Concepts and Principles

The OECD Guidelines are recommendations addressed by governments to multinational entreprises.

They are not legally binding.

General Policies

In accordance with the OECD Guidelines, entreprises must take fully into account established policies in the countries in which they operate and consider the views and concerns of other stakeholders.

They contribute to economic, social and environmental progress with a view to achieving sustainable development.

They also encourage their business relationship to apply the OECD Guidelines.

 


 

Disclosure

Entreprises should ensure that timely and accurate information is disclosed on all matters regarding aspects of their business, structure, financial condition, results, ownership and system of government business.

Human Rights

States have a the duty to protect human rights. In the context of internationally recognized human rights, international human rights commitments undertaken by the countries in which they operate and relevant national laws and regulations, companies should:

  • Respect human rights,
  • Avoid causing or contributing to adverse human rights impacts,
  • Develop a policy commitment to respect human rights,
  • Carry out human rights due diligence.

Employment and Industrial Relations

In accordance with the framework of applicable laws and regulations and applicable labor and employment practices and applicable international labor standards, enterprises should:

  • Respect freedom of association, negotiation / trade union rights.
  • Contribute to the abolition of all forms of forced labor and child labor.
  • Contribute to the elimination of all forms of discrimination.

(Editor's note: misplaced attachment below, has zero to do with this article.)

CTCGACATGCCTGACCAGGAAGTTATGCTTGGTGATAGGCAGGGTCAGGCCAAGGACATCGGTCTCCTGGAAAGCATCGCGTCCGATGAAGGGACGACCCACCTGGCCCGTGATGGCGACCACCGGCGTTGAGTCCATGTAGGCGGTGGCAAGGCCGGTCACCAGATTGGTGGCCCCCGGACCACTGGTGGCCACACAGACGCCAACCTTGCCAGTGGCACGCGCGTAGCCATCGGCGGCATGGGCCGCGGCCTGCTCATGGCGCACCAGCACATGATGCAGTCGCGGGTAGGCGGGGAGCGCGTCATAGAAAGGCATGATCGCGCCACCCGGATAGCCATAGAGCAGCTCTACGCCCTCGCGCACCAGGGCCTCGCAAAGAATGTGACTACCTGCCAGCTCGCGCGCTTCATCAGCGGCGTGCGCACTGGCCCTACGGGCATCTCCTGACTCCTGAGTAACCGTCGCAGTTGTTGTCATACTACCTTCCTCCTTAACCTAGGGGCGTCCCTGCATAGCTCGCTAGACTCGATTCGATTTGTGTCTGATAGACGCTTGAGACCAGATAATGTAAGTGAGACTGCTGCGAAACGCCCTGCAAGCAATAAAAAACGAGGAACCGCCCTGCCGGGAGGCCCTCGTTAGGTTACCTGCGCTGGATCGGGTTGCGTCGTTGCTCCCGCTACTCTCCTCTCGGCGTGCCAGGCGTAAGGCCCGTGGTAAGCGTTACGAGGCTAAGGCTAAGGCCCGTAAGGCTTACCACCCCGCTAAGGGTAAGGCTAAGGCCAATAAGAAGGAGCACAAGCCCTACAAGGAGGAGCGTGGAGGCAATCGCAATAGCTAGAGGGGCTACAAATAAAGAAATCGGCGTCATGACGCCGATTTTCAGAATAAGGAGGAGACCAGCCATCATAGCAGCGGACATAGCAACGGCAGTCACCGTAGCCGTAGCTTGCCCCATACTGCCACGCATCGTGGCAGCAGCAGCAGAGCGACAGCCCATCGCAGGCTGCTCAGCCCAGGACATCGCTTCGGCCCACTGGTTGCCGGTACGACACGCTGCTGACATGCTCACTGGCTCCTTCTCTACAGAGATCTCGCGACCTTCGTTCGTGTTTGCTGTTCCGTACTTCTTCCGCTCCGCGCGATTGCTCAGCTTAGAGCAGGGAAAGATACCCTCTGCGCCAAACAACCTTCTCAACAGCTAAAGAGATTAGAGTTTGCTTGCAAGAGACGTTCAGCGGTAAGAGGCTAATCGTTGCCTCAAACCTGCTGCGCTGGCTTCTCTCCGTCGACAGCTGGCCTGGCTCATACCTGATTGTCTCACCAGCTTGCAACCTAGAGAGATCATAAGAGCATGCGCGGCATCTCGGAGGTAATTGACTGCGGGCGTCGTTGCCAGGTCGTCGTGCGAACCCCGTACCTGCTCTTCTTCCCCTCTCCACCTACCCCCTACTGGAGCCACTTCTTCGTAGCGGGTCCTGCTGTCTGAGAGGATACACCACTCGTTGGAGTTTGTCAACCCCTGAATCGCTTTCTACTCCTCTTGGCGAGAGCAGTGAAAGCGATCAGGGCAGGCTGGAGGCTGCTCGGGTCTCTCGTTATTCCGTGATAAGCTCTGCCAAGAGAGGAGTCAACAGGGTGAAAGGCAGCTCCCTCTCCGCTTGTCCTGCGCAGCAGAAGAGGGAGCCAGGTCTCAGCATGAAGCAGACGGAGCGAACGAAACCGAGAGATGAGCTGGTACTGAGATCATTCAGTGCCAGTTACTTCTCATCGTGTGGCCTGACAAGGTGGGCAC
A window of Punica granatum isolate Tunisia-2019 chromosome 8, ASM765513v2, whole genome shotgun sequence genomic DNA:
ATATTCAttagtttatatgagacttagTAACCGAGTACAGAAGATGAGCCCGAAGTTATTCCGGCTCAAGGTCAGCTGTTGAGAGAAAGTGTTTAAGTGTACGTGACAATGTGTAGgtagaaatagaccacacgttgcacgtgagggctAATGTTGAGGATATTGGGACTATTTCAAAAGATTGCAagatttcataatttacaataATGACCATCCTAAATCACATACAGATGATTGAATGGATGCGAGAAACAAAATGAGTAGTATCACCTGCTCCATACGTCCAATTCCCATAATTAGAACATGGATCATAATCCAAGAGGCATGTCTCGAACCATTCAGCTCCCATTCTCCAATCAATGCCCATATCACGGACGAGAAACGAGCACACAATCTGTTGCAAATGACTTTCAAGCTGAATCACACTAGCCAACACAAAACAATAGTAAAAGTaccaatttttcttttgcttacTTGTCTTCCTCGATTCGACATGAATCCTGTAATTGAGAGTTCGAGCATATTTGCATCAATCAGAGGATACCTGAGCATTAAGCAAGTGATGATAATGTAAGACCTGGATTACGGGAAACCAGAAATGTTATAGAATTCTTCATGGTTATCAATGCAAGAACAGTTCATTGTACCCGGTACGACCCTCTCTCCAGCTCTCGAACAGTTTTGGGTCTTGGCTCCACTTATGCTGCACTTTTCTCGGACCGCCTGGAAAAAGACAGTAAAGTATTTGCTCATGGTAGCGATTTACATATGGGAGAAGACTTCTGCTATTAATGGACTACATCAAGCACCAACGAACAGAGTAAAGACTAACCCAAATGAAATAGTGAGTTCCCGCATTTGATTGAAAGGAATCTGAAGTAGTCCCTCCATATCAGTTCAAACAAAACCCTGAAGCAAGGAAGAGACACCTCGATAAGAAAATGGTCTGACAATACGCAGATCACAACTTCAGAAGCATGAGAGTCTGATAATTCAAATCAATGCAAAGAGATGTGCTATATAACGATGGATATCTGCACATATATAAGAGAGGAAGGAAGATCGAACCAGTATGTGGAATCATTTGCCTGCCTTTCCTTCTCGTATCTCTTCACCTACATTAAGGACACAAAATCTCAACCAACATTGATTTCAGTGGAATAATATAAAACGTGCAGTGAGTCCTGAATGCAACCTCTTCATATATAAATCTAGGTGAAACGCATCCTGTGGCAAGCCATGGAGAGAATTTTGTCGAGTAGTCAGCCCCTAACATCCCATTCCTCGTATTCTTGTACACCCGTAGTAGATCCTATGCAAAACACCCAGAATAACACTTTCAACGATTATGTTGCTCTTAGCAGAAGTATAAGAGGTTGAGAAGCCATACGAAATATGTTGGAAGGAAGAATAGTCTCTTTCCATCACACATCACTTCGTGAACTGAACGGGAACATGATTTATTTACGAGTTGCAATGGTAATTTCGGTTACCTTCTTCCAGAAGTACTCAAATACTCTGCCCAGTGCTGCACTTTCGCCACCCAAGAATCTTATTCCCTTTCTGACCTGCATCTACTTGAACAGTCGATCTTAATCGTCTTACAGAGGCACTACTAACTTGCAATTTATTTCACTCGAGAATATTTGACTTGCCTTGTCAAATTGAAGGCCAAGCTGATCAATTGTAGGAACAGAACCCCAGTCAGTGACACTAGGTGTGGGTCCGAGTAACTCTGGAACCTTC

Environment

Enterprises should, within the framework of laws, regulations and administrative practices of the countries in which they operate, and in consideration of relevant international agreements, principles, objectives and standards, take due  account of the need to protect the environment, public health and safety, and in general, conduct their activities in a way that contributes to the broader goal of sustainable development.

Combatting Bribery, Bribe Sollicitation and Extorsion

Entreprises should not, directly or indirectly, offer, promise, give or require improper payments or other undue benefits in order to obtain or retain a market or other improper advantage.

Enterprises should also resist the solicitation soliciting of bribes and other forms of extortion.

Consumer Interests

In their dealings with consumers, entreprises should adhere to fair practices in the conduct of their business, marketing and advertising activities and take all reasonable steps to ensure the quality and reliability of the goods or services they provide.

Science and Technology

Within the limits imposed by economic and competitive and intellectual property requirements, entreprises should disseminate in the countries where they operate results of their research and development activities.

They should establish links with local universities and research institutes, and promote the transfer of knowledge and technology.

Competition

Companies should respect the rules of fair competition.

Taxation

It is important for entreprises to contribute to the public finances of host countries by paying the taxes they owe on a timely basis. In particular, entreprises should comply of the tax laws and regulations of the countries in which they operate.

Entreprises should consider tax governance and fiscal discipline as important elements of their control mechanisms and their broader risk management systems.

The OECD Guidelines are recommendations that governments address to businesses, whether national or multinational entreprises, operating in or from adhering countries to the OECD Declaration on International Investment and Multinational Enterprises.

They set out principles to promote responsible business conduct in a global environment, in accordance with applicable laws and internationally recognized standards.

The OECD Guidelines are the oldest intergovernmental standard defining principles of corporate social responsibility:

their first version dates from 1976.
Several updates of these principles allowed a gradual adaptation of these principles to the international investment landscape.

The purpose of these amendments was to ensure that the OECD Guidelines continue to play their role as a leading international instrument in promoting responsible business conduct.